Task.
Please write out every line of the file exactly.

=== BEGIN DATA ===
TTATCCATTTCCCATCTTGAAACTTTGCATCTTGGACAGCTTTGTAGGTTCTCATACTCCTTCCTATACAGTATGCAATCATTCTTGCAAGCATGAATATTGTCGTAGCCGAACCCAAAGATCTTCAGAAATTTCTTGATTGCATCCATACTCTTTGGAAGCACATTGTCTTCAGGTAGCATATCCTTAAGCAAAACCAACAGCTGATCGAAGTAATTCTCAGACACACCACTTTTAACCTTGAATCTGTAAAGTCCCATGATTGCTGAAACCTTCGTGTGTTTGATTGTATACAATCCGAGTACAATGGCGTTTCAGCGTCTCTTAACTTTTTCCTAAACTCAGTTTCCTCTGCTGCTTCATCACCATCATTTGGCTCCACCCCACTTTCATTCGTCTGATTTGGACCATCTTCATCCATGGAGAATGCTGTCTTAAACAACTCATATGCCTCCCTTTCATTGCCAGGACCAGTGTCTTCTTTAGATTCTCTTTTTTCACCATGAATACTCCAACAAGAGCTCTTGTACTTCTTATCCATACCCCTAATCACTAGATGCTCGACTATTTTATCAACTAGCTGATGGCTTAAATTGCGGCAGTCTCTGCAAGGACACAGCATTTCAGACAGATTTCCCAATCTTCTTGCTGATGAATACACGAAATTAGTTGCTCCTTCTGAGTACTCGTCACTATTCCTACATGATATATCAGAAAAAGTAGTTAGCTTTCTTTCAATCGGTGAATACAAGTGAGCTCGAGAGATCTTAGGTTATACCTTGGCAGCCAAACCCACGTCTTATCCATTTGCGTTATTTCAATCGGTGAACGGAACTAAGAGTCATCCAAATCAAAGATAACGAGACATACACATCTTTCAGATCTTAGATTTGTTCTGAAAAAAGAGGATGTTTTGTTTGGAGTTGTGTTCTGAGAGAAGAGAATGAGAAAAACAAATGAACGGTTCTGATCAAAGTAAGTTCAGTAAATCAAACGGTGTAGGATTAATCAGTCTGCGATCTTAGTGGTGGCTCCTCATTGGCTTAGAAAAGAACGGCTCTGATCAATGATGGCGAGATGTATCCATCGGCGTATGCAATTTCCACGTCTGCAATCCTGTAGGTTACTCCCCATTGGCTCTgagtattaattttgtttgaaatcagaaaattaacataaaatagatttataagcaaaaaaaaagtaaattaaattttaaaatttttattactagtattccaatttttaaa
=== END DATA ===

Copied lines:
TTATCCATTTCCCATCTTGAAACTTTGCATCTTGGACAGCTTTGTAGGTTCTCATACTCCTTCCTATACAGTATGCAATCATTCTTGCAAGCATGAATATTGTCGTAGCCGAACCCAAAGATCTTCAGAAATTTCTTGATTGCATCCATACTCTTTGGAAGCACATTGTCTTCAGGTAGCATATCCTTAAGCAAAACCAACAGCTGATCGAAGTAATTCTCAGACACACCACTTTTAACCTTGAATCTGTAAAGTCCCATGATTGCTGAAACCTTCGTGTGTTTGATTGTATACAATCCGAGTACAATGGCGTTTCAGCGTCTCTTAACTTTTTCCTAAACTCAGTTTCCTCTGCTGCTTCATCACCATCATTTGGCTCCACCCCACTTTCATTCGTCTGATTTGGACCATCTTCATCCATGGAGAATGCTGTCTTAAACAACTCATATGCCTCCCTTTCATTGCCAGGACCAGTGTCTTCTTTAGATTCTCTTTTTTCACCATGAATACTCCAACAAGAGCTCTTGTACTTCTTATCCATACCCCTAATCACTAGATGCTCGACTATTTTATCAACTAGCTGATGGCTTAAATTGCGGCAGTCTCTGCAAGGACACAGCATTTCAGACAGATTTCCCAATCTTCTTGCTGATGAATACACGAAATTAGTTGCTCCTTCTGAGTACTCGTCACTATTCCTACATGATATATCAGAAAAAGTAGTTAGCTTTCTTTCAATCGGTGAATACAAGTGAGCTCGAGAGATCTTAGGTTATACCTTGGCAGCCAAACCCACGTCTTATCCATTTGCGTTATTTCAATCGGTGAACGGAACTAAGAGTCATCCAAATCAAAGATAACGAGACATACACATCTTTCAGATCTTAGATTTGTTCTGAAAAAAGAGGATGTTTTGTTTGGAGTTGTGTTCTGAGAGAAGAGAATGAGAAAAACAAATGAACGGTTCTGATCAAAGTAAGTTCAGTAAATCAAACGGTGTAGGATTAATCAGTCTGCGATCTTAGTGGTGGCTCCTCATTGGCTTAGAAAAGAACGGCTCTGATCAATGATGGCGAGATGTATCCATCGGCGTATGCAATTTCCACGTCTGCAATCCTGTAGGTTACTCCCCATTGGCTCTgagtattaattttgtttgaaatcagaaaattaacataaaatagatttataagcaaaaaaaaagtaaattaaattttaaaatttttattactagtattccaatttttaaa